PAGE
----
A new paper in Science Advances reviews the evidence for more than one way into North America. It concludes that people followed at least two routes, coastal and interior, and that the view over the land bridge “commonly disseminated in the popular press is a prematurely narrow interpretation of current evidence.” The journal held a news conference with three of the investigators.

"We’ve seen conflicting narratives about the timing and the nature of the peopling of the Americas. We wanted to evaluate this claim and provide a framework to discuss the process – not based on speculation but on a critical review of current evidence. Rather than confusion, there is growing congruence of the archeological, paleoecological, and genetic records," said co-author and archaeologist Ben Potter, professor of anthropology at the University of Alaska, Fairbanks.

More philosophically, the report beautifully illustrates scientific inquiry, operating in a blind-man-and-the-elephant sort of way, revealing not alternate facts, but multiple solutions to a shared challenge – a search for habitable land. It also touches on ways to avoid so-called in
"helicopter research,"
in which wealthy nations send expeditions to probe the health and lives of poorer people, without involving them in the work.

To continue reading go to Genetic Literacy Project, where this post first appeared. Read More 
Be the first to comment

The Cave Where It Happened: The Daughter of a Neanderthal Mom and a Denisovan Dad

Svante Pääbo and a friend.
Once upon a time, in a cave in the Altai Mountains of southern Siberia, different types of ancient peoples were having sex.

A new report in Nature from Svante Pääbo, the Max Planck Institute for Evolutionary Anthropology superstar, and his team introduces the young teen “Denisova 11.” I’ll call her Eleven, in honor of the beloved character in the TV show Stranger Things. She was a type of archaic human called a Denisovan, pronounced “Denise-o-van.”

The title of the new paper tells the whole tale: “The genome of the offspring of a Neandertal mother and a Denisovan father.”

Introducing Denise

The research team introduced the first Denisovan, named Denise, in 2010, based on a preliminary genome sequence from her finger bone, discovered in 2008 in the cave. Denise lived 32,000 to 50,000 years ago and had dark skin and brown eyes and hair. Her genome included some Neanderthal sequences, so it was clear there’d been some mixing of genomes going on.

To continue reading go to DNA Science blog, where this post first appeared. Read More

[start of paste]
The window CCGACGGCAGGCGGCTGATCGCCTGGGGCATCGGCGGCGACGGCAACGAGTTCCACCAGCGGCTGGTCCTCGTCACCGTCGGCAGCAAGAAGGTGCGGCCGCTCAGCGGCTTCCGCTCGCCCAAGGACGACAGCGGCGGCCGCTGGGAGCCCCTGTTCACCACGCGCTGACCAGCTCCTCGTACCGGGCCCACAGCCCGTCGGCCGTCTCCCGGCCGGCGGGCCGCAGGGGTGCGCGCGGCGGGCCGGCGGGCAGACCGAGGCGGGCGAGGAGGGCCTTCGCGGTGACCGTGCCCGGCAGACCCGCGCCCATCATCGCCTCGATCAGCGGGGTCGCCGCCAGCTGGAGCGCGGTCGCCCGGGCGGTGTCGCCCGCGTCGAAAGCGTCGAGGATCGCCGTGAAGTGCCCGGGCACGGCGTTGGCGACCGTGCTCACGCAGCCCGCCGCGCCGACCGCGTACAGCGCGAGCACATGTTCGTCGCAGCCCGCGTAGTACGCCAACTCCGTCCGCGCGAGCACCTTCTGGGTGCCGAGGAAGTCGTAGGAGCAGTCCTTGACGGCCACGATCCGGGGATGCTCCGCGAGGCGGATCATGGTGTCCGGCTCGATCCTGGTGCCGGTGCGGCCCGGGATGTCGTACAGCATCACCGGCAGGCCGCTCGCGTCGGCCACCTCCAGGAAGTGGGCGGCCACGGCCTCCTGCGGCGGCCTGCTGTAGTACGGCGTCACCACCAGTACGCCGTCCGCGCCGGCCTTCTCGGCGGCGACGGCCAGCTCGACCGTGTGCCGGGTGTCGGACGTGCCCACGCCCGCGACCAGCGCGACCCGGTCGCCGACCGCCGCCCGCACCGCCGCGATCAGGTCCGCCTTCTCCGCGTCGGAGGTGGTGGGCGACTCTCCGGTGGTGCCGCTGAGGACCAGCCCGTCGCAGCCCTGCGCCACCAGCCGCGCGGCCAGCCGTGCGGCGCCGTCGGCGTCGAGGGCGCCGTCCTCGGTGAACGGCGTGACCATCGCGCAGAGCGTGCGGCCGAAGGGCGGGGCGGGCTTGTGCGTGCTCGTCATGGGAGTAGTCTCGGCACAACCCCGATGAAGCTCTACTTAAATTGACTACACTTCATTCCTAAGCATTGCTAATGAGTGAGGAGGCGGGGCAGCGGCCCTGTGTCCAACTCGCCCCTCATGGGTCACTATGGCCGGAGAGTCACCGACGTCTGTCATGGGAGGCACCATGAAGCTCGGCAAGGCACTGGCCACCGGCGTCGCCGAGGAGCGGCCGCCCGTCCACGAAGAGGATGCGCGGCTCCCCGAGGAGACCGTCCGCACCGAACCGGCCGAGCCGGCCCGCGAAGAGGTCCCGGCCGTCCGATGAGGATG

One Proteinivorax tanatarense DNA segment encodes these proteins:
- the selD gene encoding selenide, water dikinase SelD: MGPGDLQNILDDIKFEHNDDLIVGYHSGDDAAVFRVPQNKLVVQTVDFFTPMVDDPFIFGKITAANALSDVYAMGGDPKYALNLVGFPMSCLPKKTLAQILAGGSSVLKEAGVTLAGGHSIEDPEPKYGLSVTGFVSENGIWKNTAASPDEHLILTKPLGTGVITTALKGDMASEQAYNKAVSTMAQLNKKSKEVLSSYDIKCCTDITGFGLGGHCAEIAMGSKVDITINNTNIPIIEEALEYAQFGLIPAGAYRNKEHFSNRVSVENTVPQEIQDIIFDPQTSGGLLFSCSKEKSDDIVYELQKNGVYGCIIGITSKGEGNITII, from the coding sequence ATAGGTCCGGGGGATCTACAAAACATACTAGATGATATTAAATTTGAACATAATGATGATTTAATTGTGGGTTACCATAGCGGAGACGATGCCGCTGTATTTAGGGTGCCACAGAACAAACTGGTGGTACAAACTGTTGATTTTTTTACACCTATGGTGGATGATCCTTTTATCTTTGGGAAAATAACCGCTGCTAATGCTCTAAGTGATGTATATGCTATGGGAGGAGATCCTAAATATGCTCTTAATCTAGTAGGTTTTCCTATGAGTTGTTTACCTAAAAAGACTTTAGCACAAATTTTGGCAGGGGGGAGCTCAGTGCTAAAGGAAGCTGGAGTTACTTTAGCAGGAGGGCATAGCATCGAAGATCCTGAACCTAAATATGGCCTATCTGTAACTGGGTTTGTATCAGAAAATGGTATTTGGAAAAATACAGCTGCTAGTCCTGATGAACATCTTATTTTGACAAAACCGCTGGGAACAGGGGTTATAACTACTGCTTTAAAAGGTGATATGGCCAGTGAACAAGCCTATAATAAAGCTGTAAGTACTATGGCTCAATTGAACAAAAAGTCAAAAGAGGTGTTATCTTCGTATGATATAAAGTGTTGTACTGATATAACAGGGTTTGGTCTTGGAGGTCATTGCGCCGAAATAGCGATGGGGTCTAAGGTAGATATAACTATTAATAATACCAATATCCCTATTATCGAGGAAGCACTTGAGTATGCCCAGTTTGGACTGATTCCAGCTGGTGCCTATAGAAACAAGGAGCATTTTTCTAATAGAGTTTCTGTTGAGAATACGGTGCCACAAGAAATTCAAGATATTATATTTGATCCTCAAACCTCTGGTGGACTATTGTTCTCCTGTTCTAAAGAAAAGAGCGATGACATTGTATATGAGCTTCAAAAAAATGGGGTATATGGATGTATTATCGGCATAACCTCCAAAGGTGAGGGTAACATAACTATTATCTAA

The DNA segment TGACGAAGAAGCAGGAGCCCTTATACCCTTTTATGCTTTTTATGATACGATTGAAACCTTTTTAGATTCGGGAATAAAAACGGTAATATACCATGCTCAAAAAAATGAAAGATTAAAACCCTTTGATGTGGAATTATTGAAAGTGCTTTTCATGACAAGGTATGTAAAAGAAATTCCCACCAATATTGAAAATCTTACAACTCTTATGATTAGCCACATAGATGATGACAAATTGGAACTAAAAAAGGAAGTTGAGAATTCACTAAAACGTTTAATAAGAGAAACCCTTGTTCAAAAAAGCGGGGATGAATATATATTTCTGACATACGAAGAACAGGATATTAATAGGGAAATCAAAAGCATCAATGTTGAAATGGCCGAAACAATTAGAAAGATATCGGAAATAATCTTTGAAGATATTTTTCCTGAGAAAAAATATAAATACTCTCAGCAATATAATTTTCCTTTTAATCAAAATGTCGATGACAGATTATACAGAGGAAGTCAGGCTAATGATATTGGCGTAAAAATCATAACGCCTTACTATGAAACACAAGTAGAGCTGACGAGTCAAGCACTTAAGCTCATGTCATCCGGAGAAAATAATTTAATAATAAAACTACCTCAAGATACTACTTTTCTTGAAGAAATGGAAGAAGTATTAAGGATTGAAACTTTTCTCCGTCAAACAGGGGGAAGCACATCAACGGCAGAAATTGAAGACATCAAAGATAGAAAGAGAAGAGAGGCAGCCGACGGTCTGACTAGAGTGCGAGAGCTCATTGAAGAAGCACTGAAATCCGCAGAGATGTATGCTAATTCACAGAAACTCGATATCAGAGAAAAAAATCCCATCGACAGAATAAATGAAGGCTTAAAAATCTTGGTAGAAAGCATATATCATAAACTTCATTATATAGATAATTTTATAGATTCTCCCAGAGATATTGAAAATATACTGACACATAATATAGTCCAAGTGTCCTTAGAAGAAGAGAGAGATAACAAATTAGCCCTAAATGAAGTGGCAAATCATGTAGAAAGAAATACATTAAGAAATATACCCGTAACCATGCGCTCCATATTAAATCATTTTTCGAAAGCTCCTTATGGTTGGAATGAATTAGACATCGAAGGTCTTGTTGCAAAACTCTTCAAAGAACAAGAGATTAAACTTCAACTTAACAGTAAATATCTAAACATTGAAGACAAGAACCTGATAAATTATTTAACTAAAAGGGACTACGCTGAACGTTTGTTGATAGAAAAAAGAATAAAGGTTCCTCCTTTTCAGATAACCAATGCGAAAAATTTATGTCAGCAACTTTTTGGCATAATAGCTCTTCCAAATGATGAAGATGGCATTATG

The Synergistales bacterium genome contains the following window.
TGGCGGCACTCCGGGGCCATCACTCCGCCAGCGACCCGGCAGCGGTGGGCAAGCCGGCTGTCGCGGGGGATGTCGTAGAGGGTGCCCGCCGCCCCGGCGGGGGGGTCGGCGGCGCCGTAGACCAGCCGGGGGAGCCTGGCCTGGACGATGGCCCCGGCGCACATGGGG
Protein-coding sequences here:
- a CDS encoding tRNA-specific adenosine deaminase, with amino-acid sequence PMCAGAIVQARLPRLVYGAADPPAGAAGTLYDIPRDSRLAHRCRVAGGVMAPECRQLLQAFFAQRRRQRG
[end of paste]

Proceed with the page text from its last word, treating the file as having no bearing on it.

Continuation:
Be the first to comment

DNA Testing to Reunite Separated Families—What We Learned from the Grandmothers of Argentina

The idea to use DNA testing to reunite families separated at US borders due to the Trump administration’s “zero tolerance” policy arose quickly. But confusion ensued when early media reports didn’t distinguish the types of tests, which have different implications for privacy.

On June 21, in response to the heart-wrenching separation stories pervading the media, California Representative Jackie Speier first floated the idea of direct-to-consumer (DTC) genetic testing companies like 23andMe donating kits. Nice idea or outrageous, depending on one’s viewpoint.

Either way, the heavily-advertised 23andMe testing kits aren’t valuable for reuniting families, because they don’t catalog the statistically powerful short tandem repeats (STRs) that the FBI and immigration authorities rely on to identify individuals. Desperate, distraught parents and crying, terrified kids — or children traumatized into eerie silence — aren’t going to find each other from cheek swabs at the border revealing visible traits, disease risks, earwax consistency, or whether cilantro tastes foul or yummy.

But testing DNA to reunite relatives has worked before, although under wildly different circumstances. A precedent is the Grandmothers of the Plaza de Mayos project. It began in 1977, a year into the eight-year “Dirty War” when the Argentinean military and police abducted at least 210 “niños desaparecidos,” selling them or giving them away. The Grandmothers project built cases using conventional evidence, such as documents, to attempt to reunite kidnapped children with relatives. Why grandmothers? Because so many mothers had been murdered.

But the evidence wasn’t enough.

So in 1984, the American Association for the Advancement of Science sent a team of geneticists to Buenos Aires to assist the Grandmother project, including Mary-Claire King, not yet famous for discovering the BRCA breast cancer genes.

To continue reading go to Genetic Literacy Project, where this post first appeared. Read More 
Post a comment

Is CRISPR Gene Editing Doomed, Even As Gene Therapy Enters the Clinic?

Anyone watching the recent 60 Minutes segment on CRISPR would conclude that the gene editing technology is on the brink of pouring forth a cascade of cures. But a recent study reveals a mess of missing and moved chromosome parts in the wake of deploying the famed “molecular scissors.”

Invented in 2012, CRISPR brilliantly borrows a bacterial defense against infection. The “clustered regularly interspaced short palindromic repeats” are simple DNA sequences that serve as landing strips in a genome where engineered “guide RNAs” deliver an enzyme to a desired gene, amending or obliterating it. When the enzyme snips across the double helix, natural DNA repair ensues. Cas9 is an oft-used enzyme.

Precision

Unlike conventional gene therapy that adds a gene, sometimes hovering in a DNA loop outside a chromosome, CRISPR swaps in or removes a gene at a precise spot. But it took 27 years for the FDA to approve the first gene therapy, Luxturna, to treat a specific form of hereditary blindness, last December. So CRISPRed drugs won’t be hitting CVS or Walgreen’s shelves anytime soon.

The new report, in Nature Biotechnology, from researchers at the Wellcome Sanger Institute, isn’t the first to find a CRISPR glitch, and it certainly won’t be the last.

To continue reading go to DNA Science Blog, where this post first appeared.  Read More 
Post a comment